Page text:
I make a point to attend do-day each month, if it’s possible, and tie a few quilt with them.  I came this month with my camera, to be able to share do-day with you, my faithful blog readers.  Because it’s church and because they’re chruch ladies, there is always coffee and goodies to go along with it.  I missed coffee time this past month but when I got there, one of the Dorothys insisted that I get coffee and something to eat.  This is the same Dorothy who insists that I drink coffee and eat something in between church services on Sundays.  She will literally get up from the table, fill my cup, and bring a treat of some kind and set it in front of me.  And you can’t tell forceful old ladies ‘no.’


17 Jan
Honestly, I didn’t pay a whole lot of attention until Thursday.  I heard what had happened and may have even turned on the news Wednesday morning as I prepared to go into work.  I listened to conversations about the devastation and the tragedy but I was void of much emotion.  I had no idea.
Wednesday evening it started to haunt me little by little.  The stewardship board at Grace (the last in a string of many, many meetings for me that evening) moved to create a new line item in the budget, so people could give to Lutheran Disaster Response through the church.  (Or something – budgets are still beyond me.  There should be an accounting class at seminary.  Seriously.  I would take it.)  Rumors were also circulating on facebook and amongst friends that a college classmate of mine was in Haiti at the time of the quake and unaccounted for; his cousin and wife who were there with him hadn’t been able to find him.  Prayed.
Thursday I went skiing and focused my energy on not falling down; I don’t think I thought about what was going on outside the ski hill once.  I arrived home and the floods of emails and information regarding Ben Larson‘s death began.  A prayer service was being organized in Minneapolis the next night.  I didn’t even really know Ben – I would not call him a close friend – but suddenly the devastation and tragedy had a face, a face I knew.  At Luther, pretty much everyone knows everybody.  Ben and I were involved in college ministry activities together and had religion classes together.  I didn’t know much about him but his music leadership at FOCUS worship each Sunday evening and the fact that, really, if anyone was ever called to be a pastor, it was him.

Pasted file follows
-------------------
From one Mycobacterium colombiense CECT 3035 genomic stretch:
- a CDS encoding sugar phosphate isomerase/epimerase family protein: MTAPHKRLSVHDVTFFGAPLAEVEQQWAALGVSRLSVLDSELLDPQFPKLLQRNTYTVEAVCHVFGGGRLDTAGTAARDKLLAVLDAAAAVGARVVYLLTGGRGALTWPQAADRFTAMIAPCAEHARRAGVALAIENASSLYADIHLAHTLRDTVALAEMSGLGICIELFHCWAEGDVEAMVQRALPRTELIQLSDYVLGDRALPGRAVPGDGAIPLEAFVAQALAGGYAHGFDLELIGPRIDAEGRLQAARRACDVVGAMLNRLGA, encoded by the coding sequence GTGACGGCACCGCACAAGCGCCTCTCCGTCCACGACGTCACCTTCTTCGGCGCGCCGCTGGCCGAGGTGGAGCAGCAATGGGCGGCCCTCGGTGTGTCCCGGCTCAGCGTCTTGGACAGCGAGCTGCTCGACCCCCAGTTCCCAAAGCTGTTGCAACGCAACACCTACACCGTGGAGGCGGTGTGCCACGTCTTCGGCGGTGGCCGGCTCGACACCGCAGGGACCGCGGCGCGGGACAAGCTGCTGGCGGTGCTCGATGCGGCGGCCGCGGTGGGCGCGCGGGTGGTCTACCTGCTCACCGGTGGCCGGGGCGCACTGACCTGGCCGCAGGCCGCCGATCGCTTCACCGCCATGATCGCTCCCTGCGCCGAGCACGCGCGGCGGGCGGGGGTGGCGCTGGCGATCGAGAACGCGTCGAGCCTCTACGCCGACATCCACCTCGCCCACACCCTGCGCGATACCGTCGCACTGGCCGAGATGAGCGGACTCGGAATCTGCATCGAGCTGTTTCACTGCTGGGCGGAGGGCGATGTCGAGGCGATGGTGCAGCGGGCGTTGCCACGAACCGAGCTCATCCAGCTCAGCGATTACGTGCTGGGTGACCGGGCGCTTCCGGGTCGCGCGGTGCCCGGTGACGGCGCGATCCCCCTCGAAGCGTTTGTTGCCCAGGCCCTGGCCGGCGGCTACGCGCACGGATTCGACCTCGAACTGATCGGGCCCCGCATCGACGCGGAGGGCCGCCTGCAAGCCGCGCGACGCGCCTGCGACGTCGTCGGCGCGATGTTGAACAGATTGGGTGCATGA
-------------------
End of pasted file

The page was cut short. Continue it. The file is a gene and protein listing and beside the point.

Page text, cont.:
I didn’t know if I should go to Minneapolis.  Could I afford the three hours to get there and the three hours in the car coming home when I had a sermon to write for Sunday?  Maybe a responsible person wouldn’t have gone but I was in the car by 8:30 Friday morning, heading to the cities and I’m glad I did.  It was wonderful to gather as a Luther community and a greater community, to sing, to pray, and to lament together.  Though not under wonderful circumstances, it was great to see a few Luther people that I haven’t seen for a long while, including my roommate from freshman year.  It was where I needed to be.